Energy in emerging markets: Challenges and opportunities - UNC Kenan-Flagler Business School

Energy in emerging markets: Challenges and opportunities

Teams from leading global business schools compete at the 2016 Energy in Emerging Markets Case Competition.

Teams from leading global business schools compete at the 2016 Energy in Emerging Markets Case Competition.

There were underwater electric cables and floating regasification centers. There were microgrids and battery storage systems. Sugar cane pulp and invasive woody bushes were proposed as significant feedstocks for electricity generation.

That was the scene at Duke University’s 2016 Energy in Emerging Markets Case Competition. The case topic focused on the future of energy in Cuba – specifically, how best to transition an island nation that has long depended on foreign, subsidized crude oil to the cleaner, more stable energy future that the Cuban government and its people are committed to. Of the 30 teams that applied, UNC Kenan-Flagler Business School was one of 12 teams – hailing from as far as The Hong Kong Institute of Technology and the University of California at Berkeley – selected to compete at the event.

Over the course of our research, our UNC Kenan-Flagler team realized that planning a nation’s energy infrastructure is a tall order! Cuba’s situation is especially difficult given the economic hardships the country has endured. Further complicating the problem is the persistent U.S. embargo, which has frozen Cuba out of access to traditional capital markets needed to finance transitioning to a more efficient and sustainable system of energy generation.

Our team opted for a pragmatic plan that gave as much attention to financing channels and investment strategies as it did to the technologies themselves. While we didn’t advance to the final round, we were proud to have modeled an economically and technologically realistic transition from 97 percent crude oil generation today to 42 percent renewables – the balance fueled mostly by clean-burning natural gas plants – with no crude or coal, which would result in drastic cuts to carbon emissions by 2030.

Here are a few key takeaways I gained from the experience.

  • Efficiency comes first. It doesn’t matter how much electricity – green or not – a nation can produce if it can’t be successfully distributed to the population. Researching Cuba’s inefficient energy grid helped put the need to increase global efficiency in order to curb global warming into perspective.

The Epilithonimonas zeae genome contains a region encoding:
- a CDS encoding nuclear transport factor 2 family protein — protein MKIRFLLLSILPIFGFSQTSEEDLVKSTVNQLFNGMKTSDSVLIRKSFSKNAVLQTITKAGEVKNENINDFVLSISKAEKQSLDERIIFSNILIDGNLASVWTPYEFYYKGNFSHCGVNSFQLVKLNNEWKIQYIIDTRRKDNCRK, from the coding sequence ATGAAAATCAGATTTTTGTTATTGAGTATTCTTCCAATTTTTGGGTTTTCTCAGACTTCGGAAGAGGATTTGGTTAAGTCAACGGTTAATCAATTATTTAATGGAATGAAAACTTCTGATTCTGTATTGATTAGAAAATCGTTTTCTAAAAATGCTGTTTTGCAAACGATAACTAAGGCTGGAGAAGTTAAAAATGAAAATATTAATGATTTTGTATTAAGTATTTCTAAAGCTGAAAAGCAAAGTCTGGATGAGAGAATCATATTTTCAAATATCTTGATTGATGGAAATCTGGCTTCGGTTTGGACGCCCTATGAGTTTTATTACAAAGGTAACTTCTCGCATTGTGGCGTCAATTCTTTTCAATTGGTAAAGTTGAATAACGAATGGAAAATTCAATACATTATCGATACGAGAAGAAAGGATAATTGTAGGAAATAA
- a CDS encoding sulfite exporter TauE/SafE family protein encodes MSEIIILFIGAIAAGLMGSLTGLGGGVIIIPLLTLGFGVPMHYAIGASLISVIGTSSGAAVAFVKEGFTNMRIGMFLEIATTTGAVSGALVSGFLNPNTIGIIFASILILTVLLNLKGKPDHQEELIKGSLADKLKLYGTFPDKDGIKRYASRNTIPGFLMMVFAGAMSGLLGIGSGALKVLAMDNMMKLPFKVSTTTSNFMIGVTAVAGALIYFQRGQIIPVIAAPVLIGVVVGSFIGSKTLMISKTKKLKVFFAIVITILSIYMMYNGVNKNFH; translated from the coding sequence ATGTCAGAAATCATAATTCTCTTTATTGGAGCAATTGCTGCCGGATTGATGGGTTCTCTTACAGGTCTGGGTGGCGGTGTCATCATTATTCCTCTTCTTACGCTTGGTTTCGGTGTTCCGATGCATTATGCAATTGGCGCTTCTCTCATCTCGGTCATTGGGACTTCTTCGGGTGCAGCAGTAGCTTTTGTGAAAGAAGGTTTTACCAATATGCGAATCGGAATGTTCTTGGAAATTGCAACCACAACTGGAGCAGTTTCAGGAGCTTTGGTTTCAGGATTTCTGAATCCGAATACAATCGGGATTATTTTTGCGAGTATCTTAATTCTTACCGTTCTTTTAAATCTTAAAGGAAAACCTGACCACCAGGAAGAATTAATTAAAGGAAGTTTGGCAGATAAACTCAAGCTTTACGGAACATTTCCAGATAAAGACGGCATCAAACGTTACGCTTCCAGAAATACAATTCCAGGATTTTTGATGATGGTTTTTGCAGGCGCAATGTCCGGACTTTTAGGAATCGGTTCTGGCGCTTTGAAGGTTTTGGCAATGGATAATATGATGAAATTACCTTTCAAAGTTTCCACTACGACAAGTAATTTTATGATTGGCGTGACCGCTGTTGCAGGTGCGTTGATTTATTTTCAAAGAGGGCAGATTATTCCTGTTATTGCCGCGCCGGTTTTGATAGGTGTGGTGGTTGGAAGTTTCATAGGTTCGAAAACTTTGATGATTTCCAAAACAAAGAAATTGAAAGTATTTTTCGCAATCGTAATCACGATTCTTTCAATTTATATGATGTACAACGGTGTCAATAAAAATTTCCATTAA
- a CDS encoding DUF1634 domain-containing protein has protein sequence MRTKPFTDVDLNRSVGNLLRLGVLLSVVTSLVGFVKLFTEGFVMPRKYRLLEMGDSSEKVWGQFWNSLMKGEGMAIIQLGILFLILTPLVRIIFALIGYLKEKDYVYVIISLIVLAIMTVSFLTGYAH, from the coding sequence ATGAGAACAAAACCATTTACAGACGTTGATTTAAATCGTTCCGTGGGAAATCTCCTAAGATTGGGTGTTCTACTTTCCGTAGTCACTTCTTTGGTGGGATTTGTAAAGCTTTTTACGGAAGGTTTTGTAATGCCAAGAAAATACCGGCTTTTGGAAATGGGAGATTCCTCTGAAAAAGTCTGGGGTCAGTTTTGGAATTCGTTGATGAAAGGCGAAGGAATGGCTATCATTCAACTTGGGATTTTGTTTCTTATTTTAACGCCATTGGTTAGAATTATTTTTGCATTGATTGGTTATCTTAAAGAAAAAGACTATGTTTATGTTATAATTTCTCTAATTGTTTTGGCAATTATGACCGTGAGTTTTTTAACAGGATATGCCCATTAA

• It’s going to be really, really hard to make the transition to renewables without replacing much of the coal and crude that is currently being burned without natural gas or nuclear to provide base load power. I’m a big believer in wind and solar, but they are land and capital intensive – and above all, the intermittency problem is a tough nut to crack as battery technology is not ready to shoulder the storage burden.
  • Developing nations have an amazing opportunity to leap-frog past whole stages of the energy track that developed nations followed. Regional or even communal power grids may improve efficiency and stability. Utilizing demand-side management with smart grids may reduce the need for “peaker plants,” whose main function is to produce extra juice when energy consumption spikes.

I spend a lot of time thinking about how abundant electricity can be made available to people all over the globe without compromising the environment. I can’t put into words how exciting it was to see that there are so many other bright young minds that are focused on the same questions. If Cuba reflects a broader movement in the world of energy, the future will look brighter than we sometimes imagine.

By Brandon Colman (MBA ’18)